New Scientist piece on the Science March (with PCC[E])

A few days ago I expressed some doubt about the effectiveness of the March for Science, now scheduled for April 22 (Earth Day) in Washington D.C. I was worried mostly about dividing both scientists and the public by over-politicization of the march based on identity politics. This was expressed on the march organizers’ social media emissions, including Twitter and a now-removed and misguided statement of aims that indicted science for racism and sexism.

I wasn’t the only person to worry about this; as a new piece in The Scientist reports, others were concerned about the ideological problems as well; these included Steve Pinker and Jonathan Haidt. Others weren’t concerned despite the political overtones, and the article gives a good summary of the pros and cons, with quotes by several scientists—including me.

The March for Science website now has a new statement of aims (below; click screenshot to enlarge or go to site), and one that Pinker now endorses. I do, too. The diversity is still there, but in a good way, for one strength of science can be said to be its diversity insofar as the tools of science are employed the same way by people of all genders, ethnicities, and religions. But I think the real strength of science is its toolkit: the reliance on evidence that’s now a prominent part of this statement:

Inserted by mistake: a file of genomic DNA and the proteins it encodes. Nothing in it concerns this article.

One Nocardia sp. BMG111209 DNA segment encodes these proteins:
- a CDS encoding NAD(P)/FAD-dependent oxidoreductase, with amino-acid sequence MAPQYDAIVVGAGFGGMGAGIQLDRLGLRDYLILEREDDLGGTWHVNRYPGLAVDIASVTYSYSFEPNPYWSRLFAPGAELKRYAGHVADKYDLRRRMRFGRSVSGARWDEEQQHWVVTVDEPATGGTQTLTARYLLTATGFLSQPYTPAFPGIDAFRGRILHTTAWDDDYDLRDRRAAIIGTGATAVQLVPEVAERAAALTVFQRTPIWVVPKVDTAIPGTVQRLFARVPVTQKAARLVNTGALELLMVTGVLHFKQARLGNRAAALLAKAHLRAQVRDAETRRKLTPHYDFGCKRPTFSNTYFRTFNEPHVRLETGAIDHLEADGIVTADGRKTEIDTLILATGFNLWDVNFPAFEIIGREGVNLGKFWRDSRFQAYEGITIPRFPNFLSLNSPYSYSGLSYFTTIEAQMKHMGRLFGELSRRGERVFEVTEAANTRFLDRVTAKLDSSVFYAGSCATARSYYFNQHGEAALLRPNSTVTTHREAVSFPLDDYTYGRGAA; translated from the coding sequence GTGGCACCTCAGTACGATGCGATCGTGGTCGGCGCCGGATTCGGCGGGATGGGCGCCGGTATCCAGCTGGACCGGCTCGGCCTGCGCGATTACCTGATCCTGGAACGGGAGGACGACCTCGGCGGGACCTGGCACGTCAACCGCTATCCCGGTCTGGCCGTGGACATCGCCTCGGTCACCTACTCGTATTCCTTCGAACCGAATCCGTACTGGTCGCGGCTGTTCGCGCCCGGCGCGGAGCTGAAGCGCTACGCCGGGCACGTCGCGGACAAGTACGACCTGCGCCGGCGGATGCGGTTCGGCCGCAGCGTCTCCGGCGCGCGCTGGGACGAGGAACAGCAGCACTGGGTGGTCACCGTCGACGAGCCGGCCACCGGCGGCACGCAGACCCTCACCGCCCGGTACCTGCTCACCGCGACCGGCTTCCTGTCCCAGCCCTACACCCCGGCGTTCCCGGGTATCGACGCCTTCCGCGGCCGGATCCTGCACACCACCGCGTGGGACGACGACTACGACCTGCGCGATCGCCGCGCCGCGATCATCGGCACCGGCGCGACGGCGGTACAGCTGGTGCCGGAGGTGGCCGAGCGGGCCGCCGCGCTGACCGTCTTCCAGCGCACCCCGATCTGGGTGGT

1. Davide Spinello
    Posted February 2, 2017 at 1:03 pm | Permalink

    Much better.

    • eric
      Posted February 2, 2017 at 3:38 pm | Permalink

      Exactly what I was going to say!

      I was already planning on going. But now I’ll be going without (mental) reservations.

  2. Posted February 2, 2017 at 1:08 pm | Permalink

    Succinct and compelling.

  3. Kevin
    Posted February 2, 2017 at 1:12 pm | Permalink

    Good choice of day. Purposeful too.

  4. Andrew
    Posted February 2, 2017 at 1:25 pm | Permalink

    If you go to the website and click the diversity tab, the original statement is still there.

    • Posted February 2, 2017 at 1:35 pm | Permalink

      I missed that, and yes, it’s still a bit problematic with its flat statements that are unevidenced. That said, it’s not as bad as the original statement that blamed science itself for discrimination.

      • Jenny Haniver
        Posted February 2, 2017 at 1:40 pm | Permalink

        What I find re this is that the revised statement appears on the main web page, but if one clicks the “Diversity” tab, the pathetic, gag-inducing, jargon-ridden, ultra-PC original statement appears; something I find disingenuous.

      • Andrew
        Posted February 2, 2017 at 1:47 pm | Permalink

        I was very excited about the Science March when it was first announced and I very much want to show my support for empiricism in politics. The problematic statements and some of the articles that have come out from scientists I respect have given me a lot of doubts. Are masses of chanting people the best way to promote reason?
        Since it’s on Earth Day and the main galvanizing force of this movement seems to be climate change, I’m going to support it in that spirit, but I wish they would change the name. #bcuz science! doesn’t seem like a good way to convince people or explain what science is.